Thanks very much Rob! Can't stand listening to the man, have to turn off the radio each time he is on.
I was looking for verification of the " good, hard-working honest, New Zealander" quote without the misery of wading through videos because I wanted to put it on an anti TPPA placard. Can someone verify that those are pretty much the exact words as they don't come up with a google search - except for this site.
Well, I have just returned home from a talk by Nicky Hager at the University of Waikato. Despite pathetic attempts by the university administration to limit publicity (dept secretaries were prohibited from distributing news about it), it attracted a crowd of 750 people (two linked lecture theatres). He gave a great speech, answered multiple questions, and got a standing ovation,
There are people listening!
I hope Nicky had a good break over the weekend. In Dunedin on Friday night he would pause before the second half of his answer to a question and say, "What was it again, I'm so tired, I've been doing this for two weeks..." Yet he was unfailingly courteous and clear in thought and speech.
The thing he said that stayed with me more than anything else is that political parties use negative campaigning when they know they can't win voters with their policies. That simple statement crystallized a few things for me.
My recollection is that nice Mr Key was saying that David Cunliffe couldn’t be trusted to run the country because he couldn’t remember a letter he wrote in support of Mr Liu 11 years ago, and was therefore shifty and unreliable.
Since Mr Key now appears to be unable to remember a briefing five years ago, does that make him twice as shifty and unreliable?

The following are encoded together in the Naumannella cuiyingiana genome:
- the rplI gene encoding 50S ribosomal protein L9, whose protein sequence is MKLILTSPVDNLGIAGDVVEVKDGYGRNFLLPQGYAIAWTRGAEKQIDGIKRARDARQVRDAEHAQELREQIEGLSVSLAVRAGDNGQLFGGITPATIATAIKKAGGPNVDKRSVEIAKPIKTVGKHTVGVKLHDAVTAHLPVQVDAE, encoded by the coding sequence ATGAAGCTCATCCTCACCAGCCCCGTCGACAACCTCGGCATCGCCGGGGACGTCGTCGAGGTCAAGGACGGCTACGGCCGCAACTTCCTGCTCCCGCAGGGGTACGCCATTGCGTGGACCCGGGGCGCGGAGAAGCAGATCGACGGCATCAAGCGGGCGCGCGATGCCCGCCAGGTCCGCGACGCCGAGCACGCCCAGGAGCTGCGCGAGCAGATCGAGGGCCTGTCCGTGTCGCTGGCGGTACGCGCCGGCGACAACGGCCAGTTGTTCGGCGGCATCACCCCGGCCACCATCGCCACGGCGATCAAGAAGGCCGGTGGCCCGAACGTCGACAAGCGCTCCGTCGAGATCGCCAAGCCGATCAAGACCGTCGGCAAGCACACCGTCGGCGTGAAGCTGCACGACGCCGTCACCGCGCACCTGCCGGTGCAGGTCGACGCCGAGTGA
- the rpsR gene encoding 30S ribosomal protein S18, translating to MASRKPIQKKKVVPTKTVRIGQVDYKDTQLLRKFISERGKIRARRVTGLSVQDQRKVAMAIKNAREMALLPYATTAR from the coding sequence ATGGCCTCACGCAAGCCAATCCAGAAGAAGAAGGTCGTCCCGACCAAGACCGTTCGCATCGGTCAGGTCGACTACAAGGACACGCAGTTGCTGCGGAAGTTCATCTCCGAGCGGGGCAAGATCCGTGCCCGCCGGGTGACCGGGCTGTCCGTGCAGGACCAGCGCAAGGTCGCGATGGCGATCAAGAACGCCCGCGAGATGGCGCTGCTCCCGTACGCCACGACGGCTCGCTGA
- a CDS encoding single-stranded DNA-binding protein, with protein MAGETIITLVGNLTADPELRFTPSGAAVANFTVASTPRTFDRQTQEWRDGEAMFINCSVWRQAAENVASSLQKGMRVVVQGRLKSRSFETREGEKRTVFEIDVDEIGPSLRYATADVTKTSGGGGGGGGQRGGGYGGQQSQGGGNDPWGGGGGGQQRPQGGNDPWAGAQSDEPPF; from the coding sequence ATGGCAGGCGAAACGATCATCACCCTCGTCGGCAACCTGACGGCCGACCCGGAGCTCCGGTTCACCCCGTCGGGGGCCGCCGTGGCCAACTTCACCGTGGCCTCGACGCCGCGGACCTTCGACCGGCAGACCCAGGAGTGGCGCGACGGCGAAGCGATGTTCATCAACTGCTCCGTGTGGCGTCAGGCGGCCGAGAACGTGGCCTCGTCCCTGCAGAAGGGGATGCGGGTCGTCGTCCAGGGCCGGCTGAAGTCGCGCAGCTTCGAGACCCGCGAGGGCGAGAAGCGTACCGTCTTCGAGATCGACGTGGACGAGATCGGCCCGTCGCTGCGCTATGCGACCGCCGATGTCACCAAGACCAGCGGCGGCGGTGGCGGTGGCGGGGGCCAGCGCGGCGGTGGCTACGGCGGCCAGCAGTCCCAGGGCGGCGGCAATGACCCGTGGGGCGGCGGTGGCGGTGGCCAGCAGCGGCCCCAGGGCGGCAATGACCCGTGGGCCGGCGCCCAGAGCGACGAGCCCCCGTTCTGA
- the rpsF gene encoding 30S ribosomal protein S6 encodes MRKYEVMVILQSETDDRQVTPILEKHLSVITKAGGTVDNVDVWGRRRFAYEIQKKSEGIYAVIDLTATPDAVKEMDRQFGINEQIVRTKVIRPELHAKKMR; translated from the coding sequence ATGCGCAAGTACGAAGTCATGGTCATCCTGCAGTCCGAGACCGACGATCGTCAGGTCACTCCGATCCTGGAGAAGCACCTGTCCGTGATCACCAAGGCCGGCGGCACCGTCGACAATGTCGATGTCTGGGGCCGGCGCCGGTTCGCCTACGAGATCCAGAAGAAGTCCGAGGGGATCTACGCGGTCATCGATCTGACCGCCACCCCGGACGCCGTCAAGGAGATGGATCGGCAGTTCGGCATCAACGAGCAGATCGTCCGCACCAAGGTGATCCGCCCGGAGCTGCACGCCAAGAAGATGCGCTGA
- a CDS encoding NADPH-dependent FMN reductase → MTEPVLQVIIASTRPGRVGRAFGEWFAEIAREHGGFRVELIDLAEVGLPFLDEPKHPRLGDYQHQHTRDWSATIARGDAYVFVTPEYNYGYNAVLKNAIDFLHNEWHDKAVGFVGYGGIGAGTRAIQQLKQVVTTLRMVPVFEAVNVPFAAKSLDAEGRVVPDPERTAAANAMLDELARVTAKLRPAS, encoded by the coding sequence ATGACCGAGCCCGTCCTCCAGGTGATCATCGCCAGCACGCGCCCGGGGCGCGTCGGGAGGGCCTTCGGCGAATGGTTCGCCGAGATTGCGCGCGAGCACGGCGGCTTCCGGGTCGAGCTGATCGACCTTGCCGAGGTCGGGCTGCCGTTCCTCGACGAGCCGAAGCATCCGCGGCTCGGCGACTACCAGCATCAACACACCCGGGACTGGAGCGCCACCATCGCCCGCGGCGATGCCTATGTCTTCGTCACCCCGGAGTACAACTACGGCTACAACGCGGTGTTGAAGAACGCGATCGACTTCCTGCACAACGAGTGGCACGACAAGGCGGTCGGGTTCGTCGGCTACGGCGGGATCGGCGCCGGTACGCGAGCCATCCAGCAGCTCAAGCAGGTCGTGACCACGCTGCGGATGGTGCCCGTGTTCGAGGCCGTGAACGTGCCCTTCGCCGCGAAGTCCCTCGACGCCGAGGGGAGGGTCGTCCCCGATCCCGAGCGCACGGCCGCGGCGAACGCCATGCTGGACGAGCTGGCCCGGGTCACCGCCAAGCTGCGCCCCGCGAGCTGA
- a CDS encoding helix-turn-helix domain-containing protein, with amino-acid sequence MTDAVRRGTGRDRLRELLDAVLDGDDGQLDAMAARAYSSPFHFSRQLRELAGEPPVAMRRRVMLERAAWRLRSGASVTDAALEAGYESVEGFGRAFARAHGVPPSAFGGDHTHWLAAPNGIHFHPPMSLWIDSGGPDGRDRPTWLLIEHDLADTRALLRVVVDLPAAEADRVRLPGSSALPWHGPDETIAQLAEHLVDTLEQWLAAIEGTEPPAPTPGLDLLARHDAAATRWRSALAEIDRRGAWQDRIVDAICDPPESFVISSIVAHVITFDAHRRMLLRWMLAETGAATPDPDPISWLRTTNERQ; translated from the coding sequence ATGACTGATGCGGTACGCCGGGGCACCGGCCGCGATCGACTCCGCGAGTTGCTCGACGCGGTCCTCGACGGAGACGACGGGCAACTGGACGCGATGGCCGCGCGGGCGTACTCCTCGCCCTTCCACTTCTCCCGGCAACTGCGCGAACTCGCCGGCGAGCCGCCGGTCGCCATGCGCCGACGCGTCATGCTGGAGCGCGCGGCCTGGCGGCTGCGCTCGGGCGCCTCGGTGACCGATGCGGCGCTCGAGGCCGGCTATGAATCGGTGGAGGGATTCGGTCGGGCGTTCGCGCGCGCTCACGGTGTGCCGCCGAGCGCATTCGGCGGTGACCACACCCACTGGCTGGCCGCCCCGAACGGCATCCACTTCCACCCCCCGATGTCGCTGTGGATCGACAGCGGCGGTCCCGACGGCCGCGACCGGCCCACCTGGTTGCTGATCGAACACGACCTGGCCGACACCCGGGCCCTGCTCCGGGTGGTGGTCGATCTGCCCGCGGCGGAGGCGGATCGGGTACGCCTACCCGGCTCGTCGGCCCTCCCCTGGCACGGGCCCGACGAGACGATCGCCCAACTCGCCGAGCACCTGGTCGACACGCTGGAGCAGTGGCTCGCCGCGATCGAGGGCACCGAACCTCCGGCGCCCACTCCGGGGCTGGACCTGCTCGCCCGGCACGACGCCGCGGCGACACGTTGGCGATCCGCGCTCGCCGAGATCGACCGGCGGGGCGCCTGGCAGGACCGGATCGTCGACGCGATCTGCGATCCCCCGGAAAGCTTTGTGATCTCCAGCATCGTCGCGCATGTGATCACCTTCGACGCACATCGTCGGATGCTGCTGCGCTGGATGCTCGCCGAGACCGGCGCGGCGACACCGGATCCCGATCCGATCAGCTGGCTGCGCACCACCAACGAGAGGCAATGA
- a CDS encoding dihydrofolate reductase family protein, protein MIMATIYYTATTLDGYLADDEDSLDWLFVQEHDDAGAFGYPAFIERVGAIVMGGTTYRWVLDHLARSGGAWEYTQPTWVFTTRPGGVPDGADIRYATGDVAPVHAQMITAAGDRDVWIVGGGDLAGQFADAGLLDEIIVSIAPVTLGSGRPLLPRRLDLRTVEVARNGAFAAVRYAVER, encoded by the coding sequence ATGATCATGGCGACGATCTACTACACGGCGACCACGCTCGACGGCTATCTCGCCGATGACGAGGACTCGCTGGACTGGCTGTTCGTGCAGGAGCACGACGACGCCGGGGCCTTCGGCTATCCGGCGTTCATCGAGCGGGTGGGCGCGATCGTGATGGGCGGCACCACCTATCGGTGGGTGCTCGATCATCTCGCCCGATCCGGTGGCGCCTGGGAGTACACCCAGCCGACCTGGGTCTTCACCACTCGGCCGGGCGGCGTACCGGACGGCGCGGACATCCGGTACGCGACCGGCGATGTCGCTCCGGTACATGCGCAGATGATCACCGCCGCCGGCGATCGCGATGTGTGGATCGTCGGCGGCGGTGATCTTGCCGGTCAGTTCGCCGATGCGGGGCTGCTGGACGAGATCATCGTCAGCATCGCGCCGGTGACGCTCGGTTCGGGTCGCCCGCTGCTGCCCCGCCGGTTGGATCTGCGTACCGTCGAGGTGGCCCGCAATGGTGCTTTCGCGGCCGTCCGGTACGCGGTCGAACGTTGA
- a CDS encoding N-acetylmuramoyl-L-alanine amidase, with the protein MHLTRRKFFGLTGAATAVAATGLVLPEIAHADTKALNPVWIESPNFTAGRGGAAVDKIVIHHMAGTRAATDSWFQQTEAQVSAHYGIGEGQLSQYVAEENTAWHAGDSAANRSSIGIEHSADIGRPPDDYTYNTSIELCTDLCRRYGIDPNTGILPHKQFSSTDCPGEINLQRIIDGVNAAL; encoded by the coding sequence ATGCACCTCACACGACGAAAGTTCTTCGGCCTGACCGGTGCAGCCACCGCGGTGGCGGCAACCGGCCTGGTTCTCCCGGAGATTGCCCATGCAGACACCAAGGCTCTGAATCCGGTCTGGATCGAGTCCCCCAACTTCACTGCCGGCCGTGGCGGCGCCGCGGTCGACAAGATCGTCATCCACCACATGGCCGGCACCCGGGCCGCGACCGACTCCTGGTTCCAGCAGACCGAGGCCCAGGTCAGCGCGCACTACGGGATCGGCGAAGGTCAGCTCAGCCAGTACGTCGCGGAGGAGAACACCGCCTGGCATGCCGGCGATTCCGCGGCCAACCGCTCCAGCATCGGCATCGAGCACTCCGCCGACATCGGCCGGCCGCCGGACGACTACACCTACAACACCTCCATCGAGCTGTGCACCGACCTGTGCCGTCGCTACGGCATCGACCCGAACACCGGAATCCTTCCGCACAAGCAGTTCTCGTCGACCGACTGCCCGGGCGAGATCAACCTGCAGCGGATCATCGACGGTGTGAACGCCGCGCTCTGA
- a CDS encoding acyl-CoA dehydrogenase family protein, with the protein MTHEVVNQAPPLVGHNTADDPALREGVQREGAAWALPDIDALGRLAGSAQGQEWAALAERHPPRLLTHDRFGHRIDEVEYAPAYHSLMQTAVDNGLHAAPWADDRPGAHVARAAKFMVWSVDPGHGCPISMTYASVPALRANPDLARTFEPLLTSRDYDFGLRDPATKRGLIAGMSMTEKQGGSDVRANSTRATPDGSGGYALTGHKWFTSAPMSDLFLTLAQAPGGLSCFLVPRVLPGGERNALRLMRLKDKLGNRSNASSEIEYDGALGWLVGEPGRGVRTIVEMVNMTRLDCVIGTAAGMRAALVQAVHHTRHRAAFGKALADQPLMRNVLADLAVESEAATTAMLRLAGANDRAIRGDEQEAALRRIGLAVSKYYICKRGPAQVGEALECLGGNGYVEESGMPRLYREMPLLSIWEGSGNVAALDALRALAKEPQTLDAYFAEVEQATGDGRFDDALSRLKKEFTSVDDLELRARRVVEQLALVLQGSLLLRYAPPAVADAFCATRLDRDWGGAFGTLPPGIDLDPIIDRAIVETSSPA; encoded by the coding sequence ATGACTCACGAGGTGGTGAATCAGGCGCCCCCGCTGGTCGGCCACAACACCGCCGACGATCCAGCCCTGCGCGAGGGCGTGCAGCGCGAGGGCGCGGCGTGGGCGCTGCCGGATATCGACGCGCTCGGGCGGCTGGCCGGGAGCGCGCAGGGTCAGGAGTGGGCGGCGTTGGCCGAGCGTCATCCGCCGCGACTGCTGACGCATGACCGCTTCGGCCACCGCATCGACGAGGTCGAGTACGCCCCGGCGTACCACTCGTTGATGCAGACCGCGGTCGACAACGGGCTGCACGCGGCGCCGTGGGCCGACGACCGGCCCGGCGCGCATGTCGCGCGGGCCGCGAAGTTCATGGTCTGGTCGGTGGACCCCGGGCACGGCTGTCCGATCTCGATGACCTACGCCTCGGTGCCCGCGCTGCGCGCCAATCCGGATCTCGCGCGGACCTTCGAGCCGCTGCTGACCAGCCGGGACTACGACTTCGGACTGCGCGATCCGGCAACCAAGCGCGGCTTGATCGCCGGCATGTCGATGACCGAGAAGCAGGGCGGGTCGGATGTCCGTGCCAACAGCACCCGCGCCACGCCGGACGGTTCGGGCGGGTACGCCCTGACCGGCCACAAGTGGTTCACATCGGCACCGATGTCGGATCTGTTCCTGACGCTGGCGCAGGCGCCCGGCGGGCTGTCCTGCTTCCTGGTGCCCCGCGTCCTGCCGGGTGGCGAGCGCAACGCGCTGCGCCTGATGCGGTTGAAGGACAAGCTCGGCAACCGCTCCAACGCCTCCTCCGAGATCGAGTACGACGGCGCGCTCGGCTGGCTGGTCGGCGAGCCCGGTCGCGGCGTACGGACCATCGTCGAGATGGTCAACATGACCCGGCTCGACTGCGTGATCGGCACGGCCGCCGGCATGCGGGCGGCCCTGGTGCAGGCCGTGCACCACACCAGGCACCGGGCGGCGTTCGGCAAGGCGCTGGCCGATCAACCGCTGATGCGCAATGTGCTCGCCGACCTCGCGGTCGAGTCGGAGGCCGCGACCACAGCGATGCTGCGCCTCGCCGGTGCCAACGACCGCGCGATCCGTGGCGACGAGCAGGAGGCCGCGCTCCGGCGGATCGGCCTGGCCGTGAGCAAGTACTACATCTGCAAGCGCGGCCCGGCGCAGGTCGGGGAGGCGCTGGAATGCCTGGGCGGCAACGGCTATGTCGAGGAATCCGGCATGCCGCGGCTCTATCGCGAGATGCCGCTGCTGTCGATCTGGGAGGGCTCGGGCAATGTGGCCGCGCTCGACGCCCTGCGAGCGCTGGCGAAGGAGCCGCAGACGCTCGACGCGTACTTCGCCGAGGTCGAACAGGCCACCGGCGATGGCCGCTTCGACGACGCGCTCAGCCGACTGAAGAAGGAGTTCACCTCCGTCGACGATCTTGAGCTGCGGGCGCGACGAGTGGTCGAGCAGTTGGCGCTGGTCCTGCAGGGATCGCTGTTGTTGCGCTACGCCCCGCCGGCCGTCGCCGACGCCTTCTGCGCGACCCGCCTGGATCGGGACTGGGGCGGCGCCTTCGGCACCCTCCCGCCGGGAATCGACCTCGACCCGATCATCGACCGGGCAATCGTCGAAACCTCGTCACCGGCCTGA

This is what I would rather the media would focus on, rather than the minuteae of who said what, when.
I also hope that David Cunliffe resists the temptation to drag this out in the leader's debates, by which time most people will be starting to flag. These debates really should be about policy, with a wee bit of trust and leadership on the side.
For heaven's sake, we don't all have to march in lockstep here!
Thank you, that's it. Another middle of the night thought that came to me is to wonder how many journalists and general media people are supporting the anti-Hager push because they are compromised in the same way that Slater, Lush and Carrick Graham enable.
Like others I find it distressing to read about such hatred, it always makes me think of ee cummings and "hate is why men breathe". That was in a poem in memory of his father, so here's a bit of it in memory of Jack Shallcrass, another good man.
then let men kill which cannot share,
let blood and flesh be mud and mire,
scheming imagine,passion willed,
freedom a drug that’s bought and sold
giving to steal and cruel kind,
a heart to fear,to doubt a mind,
to differ a disease of same,
conform the pinnacle of am
though dull were all we taste as bright,
bitter all utterly things sweet,
maggoty minus and dumb death
all we inherit,all bequeath
and nothing quite so least as truth
—i say though hate were why men breathe—
because my Father lived his soul
love is the whole and more than all
I'm looking for the Dirty Politics webpage, which I looked at on Wednesday, but it seems to be swamped by all the other stuff in google and I can't find it again. Can someone post a link for me?
I haven't finished my kindle copy yet - have to pace the outrage - but I hope they publish most of the chapter about Carrick Graham in a Sunday paper. Even an overseas one would be good. I think this story is bigger than our little corner.
Thanks Russell! Sometimes Twitter is just a bit too brief...
Meanwhile Nick Smith is criticizing the selfishness of rich lifestyle blockers who he says are stopping the subdivisions on the outskirts that could be homes for tragically deprived young families who apparently have access to unlimited petrol.
He doesn't have anything to say about Epsom.
This is heresy, and betrayal from me as a Green, but I'm starting to wonder if the best realistic outcome from this election might be for National to have to cobble up a flaky coalition with Winston. As Winston is an interventionist and does have the glimmerings of a social conscience this would put the brakes on the worst of National's excesses as it did in 1999.
It would also be wildly unpopular and would give Labour and Greens a space to get their acts together and their messages cutting through to voters as economics and environment worsen.